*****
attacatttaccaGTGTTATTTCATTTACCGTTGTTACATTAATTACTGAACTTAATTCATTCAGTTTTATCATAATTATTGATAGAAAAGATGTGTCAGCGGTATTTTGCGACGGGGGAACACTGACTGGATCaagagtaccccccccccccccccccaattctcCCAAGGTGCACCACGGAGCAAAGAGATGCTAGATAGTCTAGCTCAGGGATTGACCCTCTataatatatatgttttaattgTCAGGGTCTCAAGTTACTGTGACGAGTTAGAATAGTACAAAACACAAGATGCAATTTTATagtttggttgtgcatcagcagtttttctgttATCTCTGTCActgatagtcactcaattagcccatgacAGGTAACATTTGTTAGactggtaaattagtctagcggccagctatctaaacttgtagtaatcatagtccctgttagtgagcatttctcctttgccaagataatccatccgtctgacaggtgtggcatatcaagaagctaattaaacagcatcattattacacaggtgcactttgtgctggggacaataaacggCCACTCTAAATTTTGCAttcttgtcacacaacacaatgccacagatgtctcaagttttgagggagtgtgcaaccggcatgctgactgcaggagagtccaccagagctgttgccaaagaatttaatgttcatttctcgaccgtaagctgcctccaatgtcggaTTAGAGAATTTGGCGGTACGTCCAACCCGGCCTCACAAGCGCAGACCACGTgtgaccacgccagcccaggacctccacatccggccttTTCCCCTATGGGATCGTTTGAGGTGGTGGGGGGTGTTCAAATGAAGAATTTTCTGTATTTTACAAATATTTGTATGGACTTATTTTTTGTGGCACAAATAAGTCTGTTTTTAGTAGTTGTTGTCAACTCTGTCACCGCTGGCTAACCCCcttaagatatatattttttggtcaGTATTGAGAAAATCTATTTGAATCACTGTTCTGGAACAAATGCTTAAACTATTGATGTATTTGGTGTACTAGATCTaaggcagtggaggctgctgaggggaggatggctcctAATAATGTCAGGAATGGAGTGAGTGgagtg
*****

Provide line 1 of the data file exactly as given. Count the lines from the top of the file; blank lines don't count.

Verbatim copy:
attacatttaccaGTGTTATTTCATTTACCGTTGTTACATTAATTACTGAACTTAATTCATTCAGTTTTATCATAATTATTGATAGAAAAGATGTGTCAGCGGTATTTTGCGACGGGGGAACACTGACTGGATCaagagtaccccccccccccccccccaattctcCCAAGGTGCACCACGGAGCAAAGAGATGCTAGATAGTCTAGCTCAGGGATTGACCCTCTataatatatatgttttaattgTCAGGGTCTCAAGTTACTGTGACGAGTTAGAATAGTACAAAACACAAGATGCAATTTTATagtttggttgtgcatcagcagtttttctgttATCTCTGTCActgatagtcactcaattagcccatgacAGGTAACATTTGTTAGactggtaaattagtctagcggccagctatctaaacttgtagtaatcatagtccctgttagtgagcatttctcctttgccaagataatccatccgtctgacaggtgtggcatatcaagaagctaattaaacagcatcattattacacaggtgcactttgtgctggggacaataaacggCCACTCTAAATTTTGCAttcttgtcacacaacacaatgccacagatgtctcaagttttgagggagtgtgcaaccggcatgctgactgcaggagagtccaccagagctgttgccaaagaatttaatgttcatttctcgaccgtaagctgcctccaatgtcggaTTAGAGAATTTGGCGGTACGTCCAACCCGGCCTCACAAGCGCAGACCACGTgtgaccacgccagcccaggacctccacatccggccttTTCCCCTATGGGATCGTTTGAGGTGGTGGGGGGTGTTCAAATGAAGAATTTTCTGTATTTTACAAATATTTGTATGGACTTATTTTTTGTGGCACAAATAAGTCTGTTTTTAGTAGTTGTTGTCAACTCTGTCACCGCTGGCTAACCCCcttaagatatatattttttggtcaGTATTGAGAAAATCTATTTGAATCACTGTTCTGGAACAAATGCTTAAACTATTGATGTATTTGGTGTACTAGATCTaaggcagtggaggctgctgaggggaggatggctcctAATAATGTCAGGAATGGAGTGAGTGgagtg